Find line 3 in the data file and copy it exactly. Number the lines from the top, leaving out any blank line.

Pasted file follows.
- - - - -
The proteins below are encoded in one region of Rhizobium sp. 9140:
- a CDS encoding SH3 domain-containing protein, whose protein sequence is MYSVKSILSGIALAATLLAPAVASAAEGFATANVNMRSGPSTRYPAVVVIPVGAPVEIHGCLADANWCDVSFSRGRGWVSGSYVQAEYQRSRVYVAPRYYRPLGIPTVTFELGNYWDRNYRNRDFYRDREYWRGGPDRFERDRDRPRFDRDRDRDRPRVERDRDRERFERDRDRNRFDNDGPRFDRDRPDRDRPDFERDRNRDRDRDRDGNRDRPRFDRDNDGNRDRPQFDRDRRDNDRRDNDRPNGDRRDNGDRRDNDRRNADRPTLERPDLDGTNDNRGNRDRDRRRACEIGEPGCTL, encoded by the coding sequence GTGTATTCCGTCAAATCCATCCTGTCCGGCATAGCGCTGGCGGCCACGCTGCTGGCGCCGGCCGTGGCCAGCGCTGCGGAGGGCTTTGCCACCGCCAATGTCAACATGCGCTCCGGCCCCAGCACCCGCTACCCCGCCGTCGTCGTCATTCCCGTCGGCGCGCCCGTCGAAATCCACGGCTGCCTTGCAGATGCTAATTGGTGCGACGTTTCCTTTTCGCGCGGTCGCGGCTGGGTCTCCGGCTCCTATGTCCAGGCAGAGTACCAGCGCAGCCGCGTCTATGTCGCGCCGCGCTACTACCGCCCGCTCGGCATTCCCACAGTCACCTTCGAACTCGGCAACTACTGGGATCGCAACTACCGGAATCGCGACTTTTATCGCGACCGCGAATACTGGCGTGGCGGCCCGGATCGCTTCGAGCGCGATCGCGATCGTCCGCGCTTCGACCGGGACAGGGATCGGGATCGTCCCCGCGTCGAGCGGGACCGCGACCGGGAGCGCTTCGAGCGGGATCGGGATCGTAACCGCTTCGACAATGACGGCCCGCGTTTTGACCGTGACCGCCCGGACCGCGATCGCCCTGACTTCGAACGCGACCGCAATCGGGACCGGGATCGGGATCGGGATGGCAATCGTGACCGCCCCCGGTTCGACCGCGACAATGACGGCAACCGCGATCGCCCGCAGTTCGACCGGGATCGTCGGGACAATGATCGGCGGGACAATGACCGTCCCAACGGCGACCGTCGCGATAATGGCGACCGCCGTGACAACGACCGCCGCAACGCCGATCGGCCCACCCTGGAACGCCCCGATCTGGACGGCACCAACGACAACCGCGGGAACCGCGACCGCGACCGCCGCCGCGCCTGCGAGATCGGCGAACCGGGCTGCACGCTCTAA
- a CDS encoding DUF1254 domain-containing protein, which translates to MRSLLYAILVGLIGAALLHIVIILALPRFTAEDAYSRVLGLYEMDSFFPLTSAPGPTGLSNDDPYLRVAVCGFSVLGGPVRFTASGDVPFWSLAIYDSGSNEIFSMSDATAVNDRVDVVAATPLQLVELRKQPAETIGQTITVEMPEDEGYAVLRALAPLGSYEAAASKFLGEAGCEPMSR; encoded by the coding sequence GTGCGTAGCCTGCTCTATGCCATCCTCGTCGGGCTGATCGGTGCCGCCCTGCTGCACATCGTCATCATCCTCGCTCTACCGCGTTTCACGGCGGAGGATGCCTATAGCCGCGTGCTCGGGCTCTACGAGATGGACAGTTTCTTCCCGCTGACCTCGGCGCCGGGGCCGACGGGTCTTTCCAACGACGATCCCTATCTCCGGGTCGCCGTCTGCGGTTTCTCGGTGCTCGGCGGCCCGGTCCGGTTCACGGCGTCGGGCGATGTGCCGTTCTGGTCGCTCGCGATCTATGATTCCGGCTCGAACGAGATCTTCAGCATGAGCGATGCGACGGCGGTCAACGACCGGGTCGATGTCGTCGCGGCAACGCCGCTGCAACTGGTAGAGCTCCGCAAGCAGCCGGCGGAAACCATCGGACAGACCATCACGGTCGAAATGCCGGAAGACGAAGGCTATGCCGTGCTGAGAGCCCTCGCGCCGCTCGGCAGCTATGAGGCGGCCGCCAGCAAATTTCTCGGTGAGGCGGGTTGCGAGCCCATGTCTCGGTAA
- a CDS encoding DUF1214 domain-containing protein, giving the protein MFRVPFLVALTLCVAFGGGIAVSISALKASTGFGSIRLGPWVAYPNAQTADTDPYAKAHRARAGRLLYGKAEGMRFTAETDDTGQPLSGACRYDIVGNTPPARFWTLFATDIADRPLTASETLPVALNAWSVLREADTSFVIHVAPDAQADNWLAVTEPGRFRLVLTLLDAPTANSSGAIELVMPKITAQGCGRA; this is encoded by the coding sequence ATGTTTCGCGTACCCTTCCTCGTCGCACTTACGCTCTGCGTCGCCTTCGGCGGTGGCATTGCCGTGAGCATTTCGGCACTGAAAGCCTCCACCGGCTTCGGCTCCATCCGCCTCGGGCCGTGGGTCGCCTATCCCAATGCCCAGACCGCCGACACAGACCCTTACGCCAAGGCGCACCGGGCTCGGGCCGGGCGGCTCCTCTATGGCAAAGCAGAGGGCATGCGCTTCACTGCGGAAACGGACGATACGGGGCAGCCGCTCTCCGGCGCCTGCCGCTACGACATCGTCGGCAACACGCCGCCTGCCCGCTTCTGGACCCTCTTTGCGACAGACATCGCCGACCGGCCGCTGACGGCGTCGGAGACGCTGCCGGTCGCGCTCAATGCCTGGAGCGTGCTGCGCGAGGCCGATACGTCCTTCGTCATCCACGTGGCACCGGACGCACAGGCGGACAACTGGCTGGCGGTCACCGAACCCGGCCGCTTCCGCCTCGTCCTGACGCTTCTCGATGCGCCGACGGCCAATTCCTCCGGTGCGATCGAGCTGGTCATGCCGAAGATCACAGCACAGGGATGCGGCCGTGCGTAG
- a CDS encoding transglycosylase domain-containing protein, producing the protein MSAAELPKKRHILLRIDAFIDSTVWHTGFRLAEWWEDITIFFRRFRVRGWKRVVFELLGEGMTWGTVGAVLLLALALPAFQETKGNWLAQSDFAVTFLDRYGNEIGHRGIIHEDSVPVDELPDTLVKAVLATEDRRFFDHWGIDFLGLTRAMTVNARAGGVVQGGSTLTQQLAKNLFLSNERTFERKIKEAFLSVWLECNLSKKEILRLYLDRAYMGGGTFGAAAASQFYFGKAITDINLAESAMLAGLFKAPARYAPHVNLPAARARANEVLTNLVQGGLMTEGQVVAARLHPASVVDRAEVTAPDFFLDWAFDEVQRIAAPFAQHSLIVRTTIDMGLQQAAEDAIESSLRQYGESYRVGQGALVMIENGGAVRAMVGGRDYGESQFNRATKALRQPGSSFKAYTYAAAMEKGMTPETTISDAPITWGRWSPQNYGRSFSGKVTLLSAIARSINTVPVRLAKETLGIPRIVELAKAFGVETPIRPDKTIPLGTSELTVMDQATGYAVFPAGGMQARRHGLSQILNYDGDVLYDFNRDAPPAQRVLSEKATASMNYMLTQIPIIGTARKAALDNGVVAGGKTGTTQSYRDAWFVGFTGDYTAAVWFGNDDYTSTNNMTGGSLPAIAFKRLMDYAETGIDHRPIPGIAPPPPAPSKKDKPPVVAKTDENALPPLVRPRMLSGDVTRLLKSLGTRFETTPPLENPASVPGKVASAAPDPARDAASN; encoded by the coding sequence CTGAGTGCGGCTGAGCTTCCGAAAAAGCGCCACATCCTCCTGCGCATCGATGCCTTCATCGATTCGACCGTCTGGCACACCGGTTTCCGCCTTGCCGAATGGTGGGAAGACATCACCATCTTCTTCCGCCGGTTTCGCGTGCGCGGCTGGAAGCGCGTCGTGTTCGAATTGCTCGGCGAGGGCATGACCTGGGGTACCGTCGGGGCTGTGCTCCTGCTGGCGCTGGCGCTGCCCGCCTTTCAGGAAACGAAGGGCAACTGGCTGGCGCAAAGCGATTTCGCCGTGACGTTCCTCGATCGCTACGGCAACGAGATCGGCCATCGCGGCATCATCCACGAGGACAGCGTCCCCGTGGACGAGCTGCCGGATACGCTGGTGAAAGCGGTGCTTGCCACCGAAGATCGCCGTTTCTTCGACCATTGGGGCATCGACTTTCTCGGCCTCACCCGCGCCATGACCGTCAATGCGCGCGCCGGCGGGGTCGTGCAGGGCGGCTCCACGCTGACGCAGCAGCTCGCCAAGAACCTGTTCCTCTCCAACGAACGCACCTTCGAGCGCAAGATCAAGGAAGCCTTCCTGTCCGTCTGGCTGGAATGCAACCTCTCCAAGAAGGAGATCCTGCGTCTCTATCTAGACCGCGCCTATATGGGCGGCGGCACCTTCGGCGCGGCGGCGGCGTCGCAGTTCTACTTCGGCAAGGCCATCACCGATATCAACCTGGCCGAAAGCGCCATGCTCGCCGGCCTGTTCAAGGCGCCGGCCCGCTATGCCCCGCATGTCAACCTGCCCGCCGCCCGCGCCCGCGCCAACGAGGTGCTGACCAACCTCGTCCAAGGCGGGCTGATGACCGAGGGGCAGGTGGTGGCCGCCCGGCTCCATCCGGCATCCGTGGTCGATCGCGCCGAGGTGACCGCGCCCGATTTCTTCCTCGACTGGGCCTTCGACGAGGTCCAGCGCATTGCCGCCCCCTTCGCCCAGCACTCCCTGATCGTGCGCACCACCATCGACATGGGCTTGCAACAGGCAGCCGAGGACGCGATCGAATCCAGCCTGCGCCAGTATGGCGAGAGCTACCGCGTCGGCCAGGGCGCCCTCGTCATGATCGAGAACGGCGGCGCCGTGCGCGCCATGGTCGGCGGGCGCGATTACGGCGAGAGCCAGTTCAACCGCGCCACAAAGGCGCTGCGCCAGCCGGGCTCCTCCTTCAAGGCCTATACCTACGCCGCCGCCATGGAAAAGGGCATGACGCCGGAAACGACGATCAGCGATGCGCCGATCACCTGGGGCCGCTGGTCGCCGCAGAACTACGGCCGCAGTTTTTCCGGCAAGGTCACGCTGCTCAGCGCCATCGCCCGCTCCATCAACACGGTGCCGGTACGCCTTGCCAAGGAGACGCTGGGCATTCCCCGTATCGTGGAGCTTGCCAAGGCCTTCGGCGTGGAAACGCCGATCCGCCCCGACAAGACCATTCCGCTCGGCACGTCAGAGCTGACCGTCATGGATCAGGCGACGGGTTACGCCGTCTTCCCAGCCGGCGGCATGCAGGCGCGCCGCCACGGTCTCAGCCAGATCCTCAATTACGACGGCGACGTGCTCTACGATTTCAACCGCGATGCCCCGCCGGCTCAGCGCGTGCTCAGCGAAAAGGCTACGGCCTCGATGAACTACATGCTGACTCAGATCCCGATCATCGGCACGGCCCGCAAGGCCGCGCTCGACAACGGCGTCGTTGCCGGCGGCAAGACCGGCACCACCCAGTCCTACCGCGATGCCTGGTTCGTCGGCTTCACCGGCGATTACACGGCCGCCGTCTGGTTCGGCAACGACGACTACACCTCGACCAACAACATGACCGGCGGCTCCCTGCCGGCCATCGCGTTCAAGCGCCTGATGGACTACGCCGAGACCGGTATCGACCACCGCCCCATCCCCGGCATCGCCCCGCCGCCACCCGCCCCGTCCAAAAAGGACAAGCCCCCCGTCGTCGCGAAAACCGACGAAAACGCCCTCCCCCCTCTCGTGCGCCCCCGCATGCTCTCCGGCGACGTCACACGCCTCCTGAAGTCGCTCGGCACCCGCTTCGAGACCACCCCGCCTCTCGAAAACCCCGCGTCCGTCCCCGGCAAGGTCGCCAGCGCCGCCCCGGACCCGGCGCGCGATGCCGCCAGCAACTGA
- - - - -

- a CDS encoding DUF1254 domain-containing protein, which translates to MRSLLYAILVGLIGAALLHIVIILALPRFTAEDAYSRVLGLYEMDSFFPLTSAPGPTGLSNDDPYLRVAVCGFSVLGGPVRFTASGDVPFWSLAIYDSGSNEIFSMSDATAVNDRVDVVAATPLQLVELRKQPAETIGQTITVEMPEDEGYAVLRALAPLGSYEAAASKFLGEAGCEPMSR; encoded by the coding sequence GTGCGTAGCCTGCTCTATGCCATCCTCGTCGGGCTGATCGGTGCCGCCCTGCTGCACATCGTCATCATCCTCGCTCTACCGCGTTTCACGGCGGAGGATGCCTATAGCCGCGTGCTCGGGCTCTACGAGATGGACAGTTTCTTCCCGCTGACCTCGGCGCCGGGGCCGACGGGTCTTTCCAACGACGATCCCTATCTCCGGGTCGCCGTCTGCGGTTTCTCGGTGCTCGGCGGCCCGGTCCGGTTCACGGCGTCGGGCGATGTGCCGTTCTGGTCGCTCGCGATCTATGATTCCGGCTCGAACGAGATCTTCAGCATGAGCGATGCGACGGCGGTCAACGACCGGGTCGATGTCGTCGCGGCAACGCCGCTGCAACTGGTAGAGCTCCGCAAGCAGCCGGCGGAAACCATCGGACAGACCATCACGGTCGAAATGCCGGAAGACGAAGGCTATGCCGTGCTGAGAGCCCTCGCGCCGCTCGGCAGCTATGAGGCGGCCGCCAGCAAATTTCTCGGTGAGGCGGGTTGCGAGCCCATGTCTCGGTAA